Friday, June 13, 2008

John McCain's Love-Hate Relationship With War

The big screaming headline at The Huffington Post and other websites earlier this week was John McCain's answer to the question on when U.S. troops can ever leave Iraq thusly... "that’s not too important." He then went on to reiterate his previous policy that we can occupy the country forever, since we will soon be in the fantasy scenario in which our troops will not be harmed or engaged in war for doing so.

But the attitude he wants to portray to the wider voting public is much less gung-ho. In his general election pitch, John McCain is a man who loathes war and understands that it's serious business with 'terrible costs'.

This scam is hardly new in American politics. Just two years ago, McCain's BFF Joe Lieberman also tried-- successfully, as we know now-- to trick voters into believing he understood the public sentiment toward the war. "No one wants to end the war in Iraq more than I do," Lieberman insisted in October 2006, adding "I have been very critical of a lot of the mistakes the Bush administration has made in Iraq." Does that last line sound familiar? Lieberman, of course, went on after securing reelection to become the most shameless apologist for war escalation (in Iraq and elsewhere) in the Senate, leading at least one Connecticut newspaper to retroactively apologize for endorsing him.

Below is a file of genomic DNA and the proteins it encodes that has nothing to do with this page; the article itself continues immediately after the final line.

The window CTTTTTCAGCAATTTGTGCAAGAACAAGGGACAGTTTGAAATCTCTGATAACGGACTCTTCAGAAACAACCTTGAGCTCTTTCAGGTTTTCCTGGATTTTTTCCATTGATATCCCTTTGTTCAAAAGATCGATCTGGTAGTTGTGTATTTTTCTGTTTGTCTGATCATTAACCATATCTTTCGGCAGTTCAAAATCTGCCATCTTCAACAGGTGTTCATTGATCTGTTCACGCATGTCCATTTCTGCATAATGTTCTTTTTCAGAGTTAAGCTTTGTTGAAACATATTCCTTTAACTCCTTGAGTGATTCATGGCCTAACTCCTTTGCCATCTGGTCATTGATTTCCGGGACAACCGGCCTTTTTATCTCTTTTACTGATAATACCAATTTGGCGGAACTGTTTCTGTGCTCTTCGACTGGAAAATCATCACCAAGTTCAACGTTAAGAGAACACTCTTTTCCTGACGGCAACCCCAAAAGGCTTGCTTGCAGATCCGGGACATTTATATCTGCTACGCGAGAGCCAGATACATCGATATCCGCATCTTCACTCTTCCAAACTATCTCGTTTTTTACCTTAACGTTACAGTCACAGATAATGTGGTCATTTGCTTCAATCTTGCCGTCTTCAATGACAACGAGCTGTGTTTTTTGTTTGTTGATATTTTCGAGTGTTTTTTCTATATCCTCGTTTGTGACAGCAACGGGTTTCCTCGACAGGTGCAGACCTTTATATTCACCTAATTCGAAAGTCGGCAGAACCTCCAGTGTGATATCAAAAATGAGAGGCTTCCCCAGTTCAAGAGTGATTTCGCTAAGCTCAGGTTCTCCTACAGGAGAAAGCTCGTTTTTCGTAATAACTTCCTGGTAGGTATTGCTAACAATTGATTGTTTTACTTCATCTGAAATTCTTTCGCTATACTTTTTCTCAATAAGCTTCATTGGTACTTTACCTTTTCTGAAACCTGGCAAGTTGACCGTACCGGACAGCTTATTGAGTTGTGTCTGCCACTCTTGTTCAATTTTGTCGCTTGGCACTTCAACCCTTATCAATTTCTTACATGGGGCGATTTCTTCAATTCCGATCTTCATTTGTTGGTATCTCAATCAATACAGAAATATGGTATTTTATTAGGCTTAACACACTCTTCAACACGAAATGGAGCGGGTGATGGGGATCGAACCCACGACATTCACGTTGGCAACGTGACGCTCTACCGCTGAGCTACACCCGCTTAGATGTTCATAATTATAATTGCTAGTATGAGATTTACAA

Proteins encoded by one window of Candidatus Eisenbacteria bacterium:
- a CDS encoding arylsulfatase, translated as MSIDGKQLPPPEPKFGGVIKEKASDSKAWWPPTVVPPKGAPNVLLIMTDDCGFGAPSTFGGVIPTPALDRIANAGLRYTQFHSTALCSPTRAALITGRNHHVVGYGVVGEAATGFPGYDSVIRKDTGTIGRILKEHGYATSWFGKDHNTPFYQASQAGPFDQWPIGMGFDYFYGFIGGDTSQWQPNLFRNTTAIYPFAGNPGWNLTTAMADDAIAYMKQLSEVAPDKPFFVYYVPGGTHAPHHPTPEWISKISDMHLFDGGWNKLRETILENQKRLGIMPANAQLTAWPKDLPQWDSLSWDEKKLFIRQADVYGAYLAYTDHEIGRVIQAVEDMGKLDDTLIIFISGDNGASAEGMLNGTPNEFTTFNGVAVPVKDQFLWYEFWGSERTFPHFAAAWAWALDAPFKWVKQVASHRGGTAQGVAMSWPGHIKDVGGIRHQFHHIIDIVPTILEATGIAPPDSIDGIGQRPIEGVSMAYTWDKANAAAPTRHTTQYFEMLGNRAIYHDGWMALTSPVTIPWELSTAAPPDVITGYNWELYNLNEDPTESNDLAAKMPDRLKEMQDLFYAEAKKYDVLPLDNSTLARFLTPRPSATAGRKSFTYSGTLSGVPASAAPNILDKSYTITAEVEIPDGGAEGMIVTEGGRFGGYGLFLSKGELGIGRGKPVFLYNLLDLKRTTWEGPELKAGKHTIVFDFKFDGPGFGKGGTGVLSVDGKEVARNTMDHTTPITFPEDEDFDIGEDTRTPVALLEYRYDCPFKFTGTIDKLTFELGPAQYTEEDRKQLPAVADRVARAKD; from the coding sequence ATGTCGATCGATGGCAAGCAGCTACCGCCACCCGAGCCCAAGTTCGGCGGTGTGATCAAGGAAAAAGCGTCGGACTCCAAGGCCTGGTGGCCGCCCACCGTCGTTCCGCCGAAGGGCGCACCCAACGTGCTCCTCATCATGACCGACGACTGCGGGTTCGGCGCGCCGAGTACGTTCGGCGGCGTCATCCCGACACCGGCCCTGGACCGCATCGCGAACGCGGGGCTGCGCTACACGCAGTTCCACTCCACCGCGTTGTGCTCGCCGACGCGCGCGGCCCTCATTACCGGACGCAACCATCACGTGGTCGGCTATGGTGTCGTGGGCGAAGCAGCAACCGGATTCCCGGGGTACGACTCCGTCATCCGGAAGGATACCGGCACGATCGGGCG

And, via blogger 'dday', here's a 1968 Nixon ad, in which he ran against the Johnson administration's Vietnam policy. In his campaign, he also played up the idea that he had a secret plan to end the war-

President Nixon went on to win and then to not only escalate the war in Vietnam, but expand it into Cambodia, briefly considering dropping nukes, all at the cost of countless lives, before finally allowing the plug to be pulled on that debacle of war near the end of his presidency (when he had other things to worry about, obviously).

Sen. McCain is right that war is serious business. And like Nixon and Lieberman, he's too dangerous to be trusted with it.

[Related reading: Iraq PM: security deal talks at dead end (AP)]


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